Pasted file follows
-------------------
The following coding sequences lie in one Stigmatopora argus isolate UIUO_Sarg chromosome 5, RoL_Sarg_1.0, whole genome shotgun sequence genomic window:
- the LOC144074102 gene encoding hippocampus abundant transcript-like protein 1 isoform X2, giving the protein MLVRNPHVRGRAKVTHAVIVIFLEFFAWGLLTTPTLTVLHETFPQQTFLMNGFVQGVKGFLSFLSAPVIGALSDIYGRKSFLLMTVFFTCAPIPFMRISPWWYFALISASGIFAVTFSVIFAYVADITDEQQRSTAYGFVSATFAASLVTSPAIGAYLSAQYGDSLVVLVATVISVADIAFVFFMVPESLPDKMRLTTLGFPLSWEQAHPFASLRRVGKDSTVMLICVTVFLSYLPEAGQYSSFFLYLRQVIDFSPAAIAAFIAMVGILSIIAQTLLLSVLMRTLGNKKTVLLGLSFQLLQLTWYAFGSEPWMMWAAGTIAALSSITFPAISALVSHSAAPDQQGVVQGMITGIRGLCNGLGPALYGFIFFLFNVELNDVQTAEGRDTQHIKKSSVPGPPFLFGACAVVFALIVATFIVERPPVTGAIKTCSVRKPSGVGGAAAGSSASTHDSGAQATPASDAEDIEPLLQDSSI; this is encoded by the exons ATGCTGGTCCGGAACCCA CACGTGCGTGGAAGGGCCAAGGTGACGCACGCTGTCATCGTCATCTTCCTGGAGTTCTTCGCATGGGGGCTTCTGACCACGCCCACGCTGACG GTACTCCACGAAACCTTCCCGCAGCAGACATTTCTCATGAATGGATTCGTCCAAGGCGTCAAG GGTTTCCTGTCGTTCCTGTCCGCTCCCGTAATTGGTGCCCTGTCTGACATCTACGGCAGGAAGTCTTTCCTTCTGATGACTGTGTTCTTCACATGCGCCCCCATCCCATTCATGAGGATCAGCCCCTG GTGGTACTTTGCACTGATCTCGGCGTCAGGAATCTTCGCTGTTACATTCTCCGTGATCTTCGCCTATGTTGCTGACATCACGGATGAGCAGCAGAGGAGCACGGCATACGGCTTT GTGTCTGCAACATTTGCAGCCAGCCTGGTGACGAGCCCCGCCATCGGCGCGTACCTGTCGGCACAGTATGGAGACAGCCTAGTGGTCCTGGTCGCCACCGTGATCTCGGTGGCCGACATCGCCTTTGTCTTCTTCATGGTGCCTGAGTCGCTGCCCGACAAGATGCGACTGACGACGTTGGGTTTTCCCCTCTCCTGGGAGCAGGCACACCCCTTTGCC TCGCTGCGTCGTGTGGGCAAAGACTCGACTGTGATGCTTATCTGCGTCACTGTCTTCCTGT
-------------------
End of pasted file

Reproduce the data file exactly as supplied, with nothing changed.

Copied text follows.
The following coding sequences lie in one Stigmatopora argus isolate UIUO_Sarg chromosome 5, RoL_Sarg_1.0, whole genome shotgun sequence genomic window:
- the LOC144074102 gene encoding hippocampus abundant transcript-like protein 1 isoform X2, giving the protein MLVRNPHVRGRAKVTHAVIVIFLEFFAWGLLTTPTLTVLHETFPQQTFLMNGFVQGVKGFLSFLSAPVIGALSDIYGRKSFLLMTVFFTCAPIPFMRISPWWYFALISASGIFAVTFSVIFAYVADITDEQQRSTAYGFVSATFAASLVTSPAIGAYLSAQYGDSLVVLVATVISVADIAFVFFMVPESLPDKMRLTTLGFPLSWEQAHPFASLRRVGKDSTVMLICVTVFLSYLPEAGQYSSFFLYLRQVIDFSPAAIAAFIAMVGILSIIAQTLLLSVLMRTLGNKKTVLLGLSFQLLQLTWYAFGSEPWMMWAAGTIAALSSITFPAISALVSHSAAPDQQGVVQGMITGIRGLCNGLGPALYGFIFFLFNVELNDVQTAEGRDTQHIKKSSVPGPPFLFGACAVVFALIVATFIVERPPVTGAIKTCSVRKPSGVGGAAAGSSASTHDSGAQATPASDAEDIEPLLQDSSI; this is encoded by the exons ATGCTGGTCCGGAACCCA CACGTGCGTGGAAGGGCCAAGGTGACGCACGCTGTCATCGTCATCTTCCTGGAGTTCTTCGCATGGGGGCTTCTGACCACGCCCACGCTGACG GTACTCCACGAAACCTTCCCGCAGCAGACATTTCTCATGAATGGATTCGTCCAAGGCGTCAAG GGTTTCCTGTCGTTCCTGTCCGCTCCCGTAATTGGTGCCCTGTCTGACATCTACGGCAGGAAGTCTTTCCTTCTGATGACTGTGTTCTTCACATGCGCCCCCATCCCATTCATGAGGATCAGCCCCTG GTGGTACTTTGCACTGATCTCGGCGTCAGGAATCTTCGCTGTTACATTCTCCGTGATCTTCGCCTATGTTGCTGACATCACGGATGAGCAGCAGAGGAGCACGGCATACGGCTTT GTGTCTGCAACATTTGCAGCCAGCCTGGTGACGAGCCCCGCCATCGGCGCGTACCTGTCGGCACAGTATGGAGACAGCCTAGTGGTCCTGGTCGCCACCGTGATCTCGGTGGCCGACATCGCCTTTGTCTTCTTCATGGTGCCTGAGTCGCTGCCCGACAAGATGCGACTGACGACGTTGGGTTTTCCCCTCTCCTGGGAGCAGGCACACCCCTTTGCC TCGCTGCGTCGTGTGGGCAAAGACTCGACTGTGATGCTTATCTGCGTCACTGTCTTCCTGT